Actor David Benson: ‘As a gay Corbynite, it’s interesting to play Boris Johnson on stage’
- Credit: Richard Davenport
He’s played Kenneth Williams, Noel Coward and Frankie Howerd, but David Benson has taken on his biggest challenge yet – London Mayor Boris Johnson.
The ardent Corbynista stars in the satire Boris World King at Trafalgar Studios – a stone’s throw from Whitehall.
“I first played Boris to fill in at a rehearsed reading. Then when they offered me the part I said: ‘Me play Boris?” says the Kentish Town actor.
“I am miles away from him in every way. His social class, his whole physicality. His hair. My MP is Jeremy Corbyn and I am a total Corbynite yet here I am playing this man who’s the polar opposite politically.
“I didn’t think I could get away with it but I said: ‘Get me a blonde wig and a suit and I’ll do it!”
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In Tom Crawshaw’s play, the gaffe-prone, mop-topped Etonian enters on a Boris Bike and confesses his goal of winning a major Comedy Award - on top of his political achievements.
Amid homilies on wiff-waff and ancient Greece the would-be Prime Minister gradually reveals the steely ambition lurking beneath the buffoonish bonhomie, while his long-suffering assistant trails in his wake.
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Benson found the script hard to learn “as you would expect from Boris it’s verbally complicated and packs a lot in.”
He’s also grasped Bojo’s idiosyncratic bumbling gait and erm sexual charisma - a running gag sees him handing out his card to women in the audience.
“As a gay man it’s interesting to play a very full on heterosexual. When I talk to the women in the audience the way Boris would, you can feel them recoiling. For the first time I got a sense of what it must be like to be that kind of person who does what he wants, has no compunction whatsoever about annoying these women and no concept of personal space.”
During the original Edinburgh run, Benson was amused that the “absurd premise” that a man who is already an MP and London Mayor would aim for a fringe comedy award. But tellingly some audience goers believed it.
“People were coming to the box office wanting their money back because they thought it was actually going to be Boris. Extraordinary!”
Benson’s research included watching Michael Cockerell’s critical documentary with footage of the politician wriggling on the hook. But he’s aware many members of the public and media have fallen for his persona.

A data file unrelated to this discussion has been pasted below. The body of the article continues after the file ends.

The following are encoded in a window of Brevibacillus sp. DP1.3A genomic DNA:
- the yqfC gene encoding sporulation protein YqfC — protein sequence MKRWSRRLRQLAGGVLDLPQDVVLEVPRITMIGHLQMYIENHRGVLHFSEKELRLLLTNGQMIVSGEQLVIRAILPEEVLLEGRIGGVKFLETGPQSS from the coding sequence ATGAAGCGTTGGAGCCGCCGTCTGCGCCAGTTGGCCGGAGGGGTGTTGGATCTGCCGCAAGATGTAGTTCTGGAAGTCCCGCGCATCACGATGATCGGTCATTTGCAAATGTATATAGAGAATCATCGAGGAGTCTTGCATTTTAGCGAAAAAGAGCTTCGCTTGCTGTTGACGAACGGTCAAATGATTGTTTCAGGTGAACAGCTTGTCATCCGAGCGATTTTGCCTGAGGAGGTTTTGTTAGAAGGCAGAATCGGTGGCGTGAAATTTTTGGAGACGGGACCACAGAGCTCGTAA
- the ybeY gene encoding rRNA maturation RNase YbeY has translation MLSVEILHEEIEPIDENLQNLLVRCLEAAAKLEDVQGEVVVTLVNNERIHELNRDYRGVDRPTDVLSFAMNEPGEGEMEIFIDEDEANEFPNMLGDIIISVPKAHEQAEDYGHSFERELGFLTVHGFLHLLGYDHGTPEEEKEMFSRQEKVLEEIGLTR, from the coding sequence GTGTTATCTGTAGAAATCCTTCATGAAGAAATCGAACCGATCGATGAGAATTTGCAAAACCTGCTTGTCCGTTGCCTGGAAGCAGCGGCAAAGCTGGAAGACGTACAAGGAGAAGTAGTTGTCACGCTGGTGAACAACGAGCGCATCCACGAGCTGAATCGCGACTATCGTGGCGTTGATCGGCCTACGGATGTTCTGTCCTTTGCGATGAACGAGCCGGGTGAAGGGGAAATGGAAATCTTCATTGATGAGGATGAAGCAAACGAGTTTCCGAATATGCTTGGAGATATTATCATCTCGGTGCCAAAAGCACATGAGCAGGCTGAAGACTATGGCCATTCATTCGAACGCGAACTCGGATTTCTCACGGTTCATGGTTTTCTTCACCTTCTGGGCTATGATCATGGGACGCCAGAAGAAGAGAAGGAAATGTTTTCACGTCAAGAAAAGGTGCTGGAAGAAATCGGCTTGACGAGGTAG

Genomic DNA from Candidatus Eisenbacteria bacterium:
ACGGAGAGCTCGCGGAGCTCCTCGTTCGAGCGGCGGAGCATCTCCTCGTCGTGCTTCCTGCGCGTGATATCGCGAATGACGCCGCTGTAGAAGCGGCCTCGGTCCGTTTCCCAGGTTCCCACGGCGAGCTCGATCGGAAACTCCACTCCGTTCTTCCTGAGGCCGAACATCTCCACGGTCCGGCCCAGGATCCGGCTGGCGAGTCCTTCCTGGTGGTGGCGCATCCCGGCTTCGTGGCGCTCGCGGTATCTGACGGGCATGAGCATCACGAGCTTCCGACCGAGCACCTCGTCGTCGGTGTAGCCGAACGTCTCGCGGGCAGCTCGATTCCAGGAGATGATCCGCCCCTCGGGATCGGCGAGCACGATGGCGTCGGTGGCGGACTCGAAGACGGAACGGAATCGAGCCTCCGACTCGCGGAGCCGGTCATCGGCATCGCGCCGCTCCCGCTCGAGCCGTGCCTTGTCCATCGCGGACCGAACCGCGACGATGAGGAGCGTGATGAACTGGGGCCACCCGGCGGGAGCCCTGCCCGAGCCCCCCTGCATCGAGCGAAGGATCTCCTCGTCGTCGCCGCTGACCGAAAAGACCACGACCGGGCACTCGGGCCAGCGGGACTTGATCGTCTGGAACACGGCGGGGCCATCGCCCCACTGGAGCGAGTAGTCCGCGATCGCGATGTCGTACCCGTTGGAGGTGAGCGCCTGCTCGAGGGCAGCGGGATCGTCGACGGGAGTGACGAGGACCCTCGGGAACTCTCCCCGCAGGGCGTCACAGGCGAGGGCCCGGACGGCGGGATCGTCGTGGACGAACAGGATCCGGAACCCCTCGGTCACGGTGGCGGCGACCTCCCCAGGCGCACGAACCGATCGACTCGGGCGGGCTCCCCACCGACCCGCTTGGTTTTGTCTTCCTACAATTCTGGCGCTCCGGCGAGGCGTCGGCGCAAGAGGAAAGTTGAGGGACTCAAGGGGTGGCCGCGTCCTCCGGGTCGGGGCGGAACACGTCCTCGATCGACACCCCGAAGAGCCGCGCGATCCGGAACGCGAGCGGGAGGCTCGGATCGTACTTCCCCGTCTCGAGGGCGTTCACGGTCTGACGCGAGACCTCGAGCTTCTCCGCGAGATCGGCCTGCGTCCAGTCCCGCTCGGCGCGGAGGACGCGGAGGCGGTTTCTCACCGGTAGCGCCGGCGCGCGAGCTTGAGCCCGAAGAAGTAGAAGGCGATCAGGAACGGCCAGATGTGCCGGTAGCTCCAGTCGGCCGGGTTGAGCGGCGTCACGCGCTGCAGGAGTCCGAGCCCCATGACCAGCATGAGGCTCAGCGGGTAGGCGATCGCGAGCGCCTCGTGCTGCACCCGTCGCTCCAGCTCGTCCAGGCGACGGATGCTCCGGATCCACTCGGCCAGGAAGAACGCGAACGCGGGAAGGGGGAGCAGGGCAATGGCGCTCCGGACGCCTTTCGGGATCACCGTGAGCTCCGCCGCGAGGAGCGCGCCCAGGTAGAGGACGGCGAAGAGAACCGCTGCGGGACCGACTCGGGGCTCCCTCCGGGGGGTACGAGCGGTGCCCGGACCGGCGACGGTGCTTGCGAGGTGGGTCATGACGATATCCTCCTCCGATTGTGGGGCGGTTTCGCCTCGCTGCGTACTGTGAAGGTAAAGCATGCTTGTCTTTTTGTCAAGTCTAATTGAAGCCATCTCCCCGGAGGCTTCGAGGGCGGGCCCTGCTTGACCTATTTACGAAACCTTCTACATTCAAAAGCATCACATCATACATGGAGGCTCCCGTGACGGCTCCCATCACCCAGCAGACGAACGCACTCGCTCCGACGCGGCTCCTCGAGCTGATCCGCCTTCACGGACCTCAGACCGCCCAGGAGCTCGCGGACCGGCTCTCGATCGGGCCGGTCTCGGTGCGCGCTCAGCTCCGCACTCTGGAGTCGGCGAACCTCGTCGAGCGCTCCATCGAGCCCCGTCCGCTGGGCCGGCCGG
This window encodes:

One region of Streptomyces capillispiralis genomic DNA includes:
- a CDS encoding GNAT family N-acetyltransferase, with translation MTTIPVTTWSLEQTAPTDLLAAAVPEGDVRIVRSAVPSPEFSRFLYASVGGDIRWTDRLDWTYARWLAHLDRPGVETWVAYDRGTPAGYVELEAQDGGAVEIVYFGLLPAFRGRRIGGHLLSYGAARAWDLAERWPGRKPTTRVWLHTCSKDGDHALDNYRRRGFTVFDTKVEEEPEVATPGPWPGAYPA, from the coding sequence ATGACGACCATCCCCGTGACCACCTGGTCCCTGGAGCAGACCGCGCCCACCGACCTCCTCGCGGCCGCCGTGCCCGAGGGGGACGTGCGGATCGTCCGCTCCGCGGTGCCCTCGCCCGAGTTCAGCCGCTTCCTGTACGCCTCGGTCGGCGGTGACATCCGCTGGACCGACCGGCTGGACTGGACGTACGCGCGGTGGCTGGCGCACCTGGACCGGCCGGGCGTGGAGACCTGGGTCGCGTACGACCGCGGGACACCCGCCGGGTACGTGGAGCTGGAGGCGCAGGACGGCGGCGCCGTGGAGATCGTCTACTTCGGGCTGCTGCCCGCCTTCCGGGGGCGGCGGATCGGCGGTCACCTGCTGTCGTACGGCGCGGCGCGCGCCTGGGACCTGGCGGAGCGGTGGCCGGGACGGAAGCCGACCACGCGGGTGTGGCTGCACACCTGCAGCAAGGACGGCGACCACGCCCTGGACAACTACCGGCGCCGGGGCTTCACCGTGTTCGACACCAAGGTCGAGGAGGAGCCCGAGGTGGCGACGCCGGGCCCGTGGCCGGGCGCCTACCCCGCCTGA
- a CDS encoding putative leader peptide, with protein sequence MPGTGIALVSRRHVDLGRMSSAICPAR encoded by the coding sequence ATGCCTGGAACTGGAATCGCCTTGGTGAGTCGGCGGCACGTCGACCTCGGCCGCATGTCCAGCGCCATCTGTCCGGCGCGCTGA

“It’s the hands, the hair. Everyone loves his hair! It’s a very engaging act, like all such acts there’s an aspect of the real man there. He uses it very cleverly to swat away criticism. At the beginning of the show he is very much the buffoon or ‘character’ the kind of person the public think they might want to have dinner with or who would liven up a party.
“He presents sections from his own life that he wants to show the audience but as it goes on it starts to reveal more than Boris wants and you start to see what happens when his trick doesn’t work. By the end you get a sense of who is underneath the carapace but he remains essentially a mystery.”
Benson who is known for his one-man shows, draws a parallel between politicians and actors commenting that despite the impression that Boris makes off the cuff remarks, like any actor he’s sticking to a script.
“Nothing politicians say is unconsidered or it would get them into trouble. But actors and politicians are doing opposite things. A good actor tells the truth about the world, politicians mostly try to disguise it and use dissembling oratorial skills to convince and persuade us.”
The 54-year-old wrote his one-man play Think No Evil of Us that referenced his own childhood and the experience of having a short story read out on Jackanory by Carry On Star Kenneth Williams.
He went on to play Noel Coward in TV sit com Goodnight Sweetheart and his own one man show and 60s comic Frankie Howerd.
“Playing real people gives you a short cut to a characterisation and their basic character traits, but it is still an act of imagination. Your job as an actor is to go deeper, to get to the emotional heart of it and find who is behind the mask”
Asked if he’s worried the real Boris might drop by the show after a session in the House, Benson says: “It’s quite a wounding piece but he has a towering ego and the hide of a rhinoceros so perhaps he’ll like it. This is going on the doorstep of Whitehall and it’s our chance to expose and ridicule the people with power and money.
“I really believe satire is healthy in a democracy. Shows like Spitting Image are a check on a politician’s sense of importance. The job of the satirist is to look at things in great clarity and not pull your punches or spare the powerful.”
Boris World King runs at Trafalgar Studios from April 19 to May 14.